In this thesis, we investigate several upcoming issues occurring in the context of conceiving and building a decision support system. We elaborate new algorithms for computing representative systems with special quality guarantees, provide concepts for supporting the decision makers after a representative system was computed, and consider a methodology of combining two optimization problems.
We review the original Box-Algorithm for two objectives by Hamacher et al. (2007) and discuss several extensions regarding coverage, uniformity, the enumeration of the whole nondominated set, and necessary modifications if the underlying scalarization problem cannot be solved to optimality. In a next step, the original Box-Algorithm is extended to the case of three objective functions to compute a representative system with desired coverage error. Besides the investigation of several theoretical properties, we prove the correctness of the algorithm, derive a bound on the number of iterations needed by the algorithm to meet the desired coverage error, and propose some ideas for possible extensions.
Furthermore, we investigate the problem of selecting a subset with desired cardinality from the computed representative system, the Hypervolume Subset Selection Problem (HSSP). We provide two new formulations for the bicriteria HSSP, a linear programming formulation and a \(k\)-link shortest path formulation. For the latter formulation, we propose an algorithm for which we obtain the currently best known complexity bound for solving the bicriteria HSSP. For the tricriteria HSSP, we propose an integer programming formulation with a corresponding branch-and-bound scheme.
Moreover, we address the issue of how to present the whole set of computed representative points to the decision makers. Based on common illustration methods, we elaborate an algorithm guiding the decision makers in choosing their preferred solution.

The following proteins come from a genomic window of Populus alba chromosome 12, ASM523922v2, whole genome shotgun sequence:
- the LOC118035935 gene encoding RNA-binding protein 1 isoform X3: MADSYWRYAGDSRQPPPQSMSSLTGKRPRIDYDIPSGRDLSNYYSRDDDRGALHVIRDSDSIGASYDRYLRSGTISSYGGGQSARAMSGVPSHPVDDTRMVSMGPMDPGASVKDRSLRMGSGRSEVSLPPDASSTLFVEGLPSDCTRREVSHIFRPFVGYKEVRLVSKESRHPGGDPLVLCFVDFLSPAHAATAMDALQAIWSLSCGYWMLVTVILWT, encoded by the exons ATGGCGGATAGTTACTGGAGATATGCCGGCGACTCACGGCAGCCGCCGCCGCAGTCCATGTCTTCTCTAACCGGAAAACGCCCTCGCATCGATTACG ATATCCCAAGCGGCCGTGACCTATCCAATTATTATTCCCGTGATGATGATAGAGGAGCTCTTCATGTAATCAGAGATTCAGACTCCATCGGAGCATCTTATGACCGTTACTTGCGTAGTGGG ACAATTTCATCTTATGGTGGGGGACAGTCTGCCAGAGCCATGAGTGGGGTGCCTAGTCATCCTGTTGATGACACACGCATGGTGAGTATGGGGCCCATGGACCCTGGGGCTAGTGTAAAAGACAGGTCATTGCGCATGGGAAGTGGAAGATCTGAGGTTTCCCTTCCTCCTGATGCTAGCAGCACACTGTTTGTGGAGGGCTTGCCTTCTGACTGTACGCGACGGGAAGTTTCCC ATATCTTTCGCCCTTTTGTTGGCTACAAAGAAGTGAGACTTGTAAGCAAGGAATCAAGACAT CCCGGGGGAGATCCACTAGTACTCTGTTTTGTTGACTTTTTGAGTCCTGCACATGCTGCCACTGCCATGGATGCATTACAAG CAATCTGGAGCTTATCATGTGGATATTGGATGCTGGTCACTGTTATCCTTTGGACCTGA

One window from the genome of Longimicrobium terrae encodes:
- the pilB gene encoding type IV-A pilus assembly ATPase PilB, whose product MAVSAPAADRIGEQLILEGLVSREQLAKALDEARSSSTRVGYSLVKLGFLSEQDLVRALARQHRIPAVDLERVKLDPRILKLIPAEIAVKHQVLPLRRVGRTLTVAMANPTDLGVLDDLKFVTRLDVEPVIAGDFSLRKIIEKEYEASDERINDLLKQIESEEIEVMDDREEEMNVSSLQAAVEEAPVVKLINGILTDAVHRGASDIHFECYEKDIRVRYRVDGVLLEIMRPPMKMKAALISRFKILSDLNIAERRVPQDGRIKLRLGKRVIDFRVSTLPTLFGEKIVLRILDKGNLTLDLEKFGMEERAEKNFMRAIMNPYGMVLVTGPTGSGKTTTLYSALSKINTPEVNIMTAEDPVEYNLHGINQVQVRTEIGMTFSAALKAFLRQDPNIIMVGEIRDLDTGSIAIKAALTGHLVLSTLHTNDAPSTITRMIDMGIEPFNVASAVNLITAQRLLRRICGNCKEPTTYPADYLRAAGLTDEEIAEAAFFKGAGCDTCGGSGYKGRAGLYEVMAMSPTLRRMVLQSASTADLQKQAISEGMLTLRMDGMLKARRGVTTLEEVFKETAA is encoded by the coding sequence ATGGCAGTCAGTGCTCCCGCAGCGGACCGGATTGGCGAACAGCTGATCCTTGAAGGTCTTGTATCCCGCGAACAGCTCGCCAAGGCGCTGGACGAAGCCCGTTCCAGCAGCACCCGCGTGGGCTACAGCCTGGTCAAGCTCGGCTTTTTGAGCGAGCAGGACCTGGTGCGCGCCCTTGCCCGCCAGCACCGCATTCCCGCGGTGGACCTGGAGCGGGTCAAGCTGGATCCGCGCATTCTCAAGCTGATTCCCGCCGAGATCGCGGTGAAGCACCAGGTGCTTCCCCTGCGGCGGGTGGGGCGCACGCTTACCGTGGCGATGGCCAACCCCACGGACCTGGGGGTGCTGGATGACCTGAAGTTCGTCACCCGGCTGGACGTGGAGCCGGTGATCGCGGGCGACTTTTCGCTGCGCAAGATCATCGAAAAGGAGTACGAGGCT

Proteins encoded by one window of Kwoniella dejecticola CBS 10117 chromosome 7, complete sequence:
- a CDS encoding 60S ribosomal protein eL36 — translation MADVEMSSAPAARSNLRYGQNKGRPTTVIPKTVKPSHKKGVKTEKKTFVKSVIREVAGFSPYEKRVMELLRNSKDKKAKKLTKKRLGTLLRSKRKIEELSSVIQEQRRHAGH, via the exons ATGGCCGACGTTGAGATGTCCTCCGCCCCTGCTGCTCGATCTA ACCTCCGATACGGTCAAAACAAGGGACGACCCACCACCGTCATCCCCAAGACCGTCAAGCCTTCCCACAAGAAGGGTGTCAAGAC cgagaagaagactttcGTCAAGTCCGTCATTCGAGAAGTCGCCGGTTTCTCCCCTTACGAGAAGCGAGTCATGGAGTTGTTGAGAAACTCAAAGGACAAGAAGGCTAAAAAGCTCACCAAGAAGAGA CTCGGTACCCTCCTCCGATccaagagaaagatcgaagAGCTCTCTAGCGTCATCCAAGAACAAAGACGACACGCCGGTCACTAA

Finally, we step back and look from a meta-level on the issue of how to combine two given optimization problems and how the resulting combinations can be related to each other. We come up with several different combined formulations and give some ideas for the practical approach.

The current procedures for achieving industrial process surveillance, waste reduction, and prognosis of critical process states are still insufficient in some parts of the manufacturing industry. Increasing competitive pressure, falling margins, increasing cost, just-in-time production, environmental protection requirements, and guidelines concerning energy savings pose new challenges to manufacturing companies, from the semiconductor to the pharmaceutical industry.
New, more intelligent technologies adapted to the current technical standards provide companies with improved options to tackle these situations. Here, knowledge-based approaches open up pathways that have not yet been exploited to their full extent. The Knowledge-Discovery-Process for knowledge generation describes such a concept. Based on an understanding of the problems arising during production, it derives conclusions from real data, processes these data, transfers them into evaluated models and, by this open-loop approach, reiteratively reflects the results in order to resolve the production problems. Here, the generation of data through control units, their transfer via field bus for storage in database systems, their formatting, and the immediate querying of these data, their analysis and their subsequent presentation with its ensuing benefits play a decisive role.